TAFT Postdoctoral Fellows
Simone Savannah, Ph.D. is an award-winning, Black feminist writer and performer. Her research offers a pathway within feminist literature and scholarship that builds upon and extends the quest for identity, survival, and autonomy. In her dissertation turned lecture, “Writing, Performing, and Working Out,” discussions of anger, the erotic, and the personal converge with her readings of essays by women writers such as Sylvia Plath, Adrienne Rich, and Carmen Gimenez-Smith, and black feminist texts by writers such as Audre Lorde, Ntozake Shange, Tracie Morris, Claudia Rankine, and Robin Coste Lewis.
Her collection of poems Uses of My Body (2020) was selected by Jericho Brown as the winner of the 2019 Barrow Street Poetry Book Prize. Her chapbook, Like Kansas, was a finalist for the Atlas Review Chapbook Contest, and she was a finalist for the 2017 Rita Dove Award in Poetry. Simone’s work has been published in Apogee, The Fem, Powder Keg, GlitterMob, Shade Journal, BreakBeat Poets, and several other journals and anthologies. Her current project Homage to Hip Thrusts explores the body’s relationship to movement and describes her experience as a gym rat and group fitness instructor. Through poems and short fiction, she explores articulations of womanism through movement.
She has and continues to perform poetry for university departments, presses, and bookstores. You can find reviews of Simone’s work at the Poetry Society of America and at the Project on the History of Black Writing.
She earned her M.Ed and B.A. from Ohio University and she holds a PhD in Creative Writing from the University of Kansas. As a first-generation student, she has worked for several TRIO programs, including Upward Bound and the McNair Scholars Program. Simone is currently a Charles Phelps Taft Post-Doctoral Fellow. Her areas of teaching include poetry and poetics, and Black feminist literature and criticism. In Spring 2022, she is teaching WGS 3161/AFST 3161/ENGL 3161: Black Women Writers.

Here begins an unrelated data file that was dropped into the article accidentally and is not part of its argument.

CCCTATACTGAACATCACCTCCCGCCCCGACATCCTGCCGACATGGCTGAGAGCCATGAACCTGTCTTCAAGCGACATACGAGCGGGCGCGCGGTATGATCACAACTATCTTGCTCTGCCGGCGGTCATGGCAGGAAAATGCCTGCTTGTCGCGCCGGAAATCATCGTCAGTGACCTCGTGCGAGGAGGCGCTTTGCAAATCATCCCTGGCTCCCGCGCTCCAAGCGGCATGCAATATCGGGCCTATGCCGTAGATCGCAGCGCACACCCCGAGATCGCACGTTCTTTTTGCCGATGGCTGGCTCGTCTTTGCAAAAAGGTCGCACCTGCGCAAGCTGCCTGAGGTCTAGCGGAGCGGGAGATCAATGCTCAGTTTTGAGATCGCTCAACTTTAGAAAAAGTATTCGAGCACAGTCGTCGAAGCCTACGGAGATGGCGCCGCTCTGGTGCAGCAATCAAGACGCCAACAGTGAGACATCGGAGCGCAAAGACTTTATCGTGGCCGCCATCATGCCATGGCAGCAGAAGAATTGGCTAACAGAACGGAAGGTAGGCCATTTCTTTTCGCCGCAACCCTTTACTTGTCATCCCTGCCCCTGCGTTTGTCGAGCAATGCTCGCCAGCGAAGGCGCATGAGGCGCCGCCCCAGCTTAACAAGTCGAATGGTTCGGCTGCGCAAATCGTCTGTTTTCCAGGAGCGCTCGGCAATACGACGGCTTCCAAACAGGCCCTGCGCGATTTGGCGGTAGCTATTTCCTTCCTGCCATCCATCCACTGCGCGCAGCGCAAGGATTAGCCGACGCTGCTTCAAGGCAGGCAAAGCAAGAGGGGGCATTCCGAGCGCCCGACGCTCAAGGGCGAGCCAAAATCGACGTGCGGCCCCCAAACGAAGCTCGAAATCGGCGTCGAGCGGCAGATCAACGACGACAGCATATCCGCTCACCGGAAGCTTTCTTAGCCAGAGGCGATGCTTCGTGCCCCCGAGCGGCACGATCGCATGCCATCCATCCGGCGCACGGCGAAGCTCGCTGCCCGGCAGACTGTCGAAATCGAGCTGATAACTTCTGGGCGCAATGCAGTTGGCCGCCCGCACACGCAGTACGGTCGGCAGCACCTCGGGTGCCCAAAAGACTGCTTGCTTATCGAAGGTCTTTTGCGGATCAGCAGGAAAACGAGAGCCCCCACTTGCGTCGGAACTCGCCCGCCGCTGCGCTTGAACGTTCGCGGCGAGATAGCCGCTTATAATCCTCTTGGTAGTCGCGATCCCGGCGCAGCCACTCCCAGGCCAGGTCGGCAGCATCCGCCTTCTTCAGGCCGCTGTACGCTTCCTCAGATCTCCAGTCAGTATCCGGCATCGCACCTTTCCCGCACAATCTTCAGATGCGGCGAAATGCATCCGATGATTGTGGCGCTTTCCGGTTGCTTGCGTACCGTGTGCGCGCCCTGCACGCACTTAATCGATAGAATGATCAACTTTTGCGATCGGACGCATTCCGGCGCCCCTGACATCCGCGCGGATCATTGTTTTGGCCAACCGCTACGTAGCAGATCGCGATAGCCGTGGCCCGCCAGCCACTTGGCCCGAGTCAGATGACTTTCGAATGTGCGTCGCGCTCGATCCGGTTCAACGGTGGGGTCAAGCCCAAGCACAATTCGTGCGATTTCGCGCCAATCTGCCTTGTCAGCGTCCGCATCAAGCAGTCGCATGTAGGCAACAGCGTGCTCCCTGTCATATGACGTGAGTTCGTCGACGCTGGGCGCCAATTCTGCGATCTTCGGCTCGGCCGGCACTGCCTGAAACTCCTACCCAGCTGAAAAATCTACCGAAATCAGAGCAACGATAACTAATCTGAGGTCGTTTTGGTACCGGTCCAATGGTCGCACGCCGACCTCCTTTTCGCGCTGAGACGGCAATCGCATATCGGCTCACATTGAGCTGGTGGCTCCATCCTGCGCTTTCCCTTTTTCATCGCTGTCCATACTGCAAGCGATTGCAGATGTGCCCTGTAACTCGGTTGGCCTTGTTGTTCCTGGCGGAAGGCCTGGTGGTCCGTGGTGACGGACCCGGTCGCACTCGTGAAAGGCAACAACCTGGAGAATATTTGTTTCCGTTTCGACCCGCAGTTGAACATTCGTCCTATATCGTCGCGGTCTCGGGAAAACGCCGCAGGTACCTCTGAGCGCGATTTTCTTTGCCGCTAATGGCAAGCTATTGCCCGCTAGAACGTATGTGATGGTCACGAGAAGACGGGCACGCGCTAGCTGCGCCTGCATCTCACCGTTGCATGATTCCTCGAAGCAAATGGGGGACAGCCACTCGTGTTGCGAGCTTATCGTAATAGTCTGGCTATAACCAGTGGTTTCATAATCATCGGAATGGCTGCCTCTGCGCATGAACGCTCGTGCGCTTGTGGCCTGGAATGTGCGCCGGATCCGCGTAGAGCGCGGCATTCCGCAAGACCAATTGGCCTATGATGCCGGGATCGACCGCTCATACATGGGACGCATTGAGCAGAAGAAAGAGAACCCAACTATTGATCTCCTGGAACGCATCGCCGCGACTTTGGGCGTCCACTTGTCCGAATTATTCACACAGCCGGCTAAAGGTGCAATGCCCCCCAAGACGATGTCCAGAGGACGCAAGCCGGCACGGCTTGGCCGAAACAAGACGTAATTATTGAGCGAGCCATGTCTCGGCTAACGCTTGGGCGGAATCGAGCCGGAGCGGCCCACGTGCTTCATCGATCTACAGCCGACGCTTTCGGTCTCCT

She curates the Instagram page @i_beenawoman which features poems and passages by Black women writers. Outside of writing and teaching, Simone works as a group fitness instructor and personal trainer. She was born and raised in Columbus, Ohio.
For more about Dr. Savannah, please click here.
Anjuliet Woodruffe, Ph.D., researches and teaches on issues of identity, culture, and history, looking at the ways in which individuals negotiate, (re)construct, and (re)imagine racialized identities in situated contexts, using auto/ethnographic, interviewing, and narrative methodologies to help convey and explore the cultural narratives and embodied knowledge of women that belong to marginalized and underrepresented groups, allowing us to (re)imagine the epistemologies of immigrant lives. Future scholarship will serve as a means of radical (re)imagination of identity and identity negotiation.
Dr. Woodruffe’s publications include Conversations with My Son: A Poetic Autoethnography of Black Mothering Experiences in Cultural Studies--Critical Methodologies (2022), Surviving From the Margins: A Conversation about Identity with James Baldwin in International Review of Qualitative Research (2021), and the coauthored The Future of Autoethnography is Black in the Journal of Autoethnography (2020, with Durham, A., McFerguson, M., and Sanders, S.J.).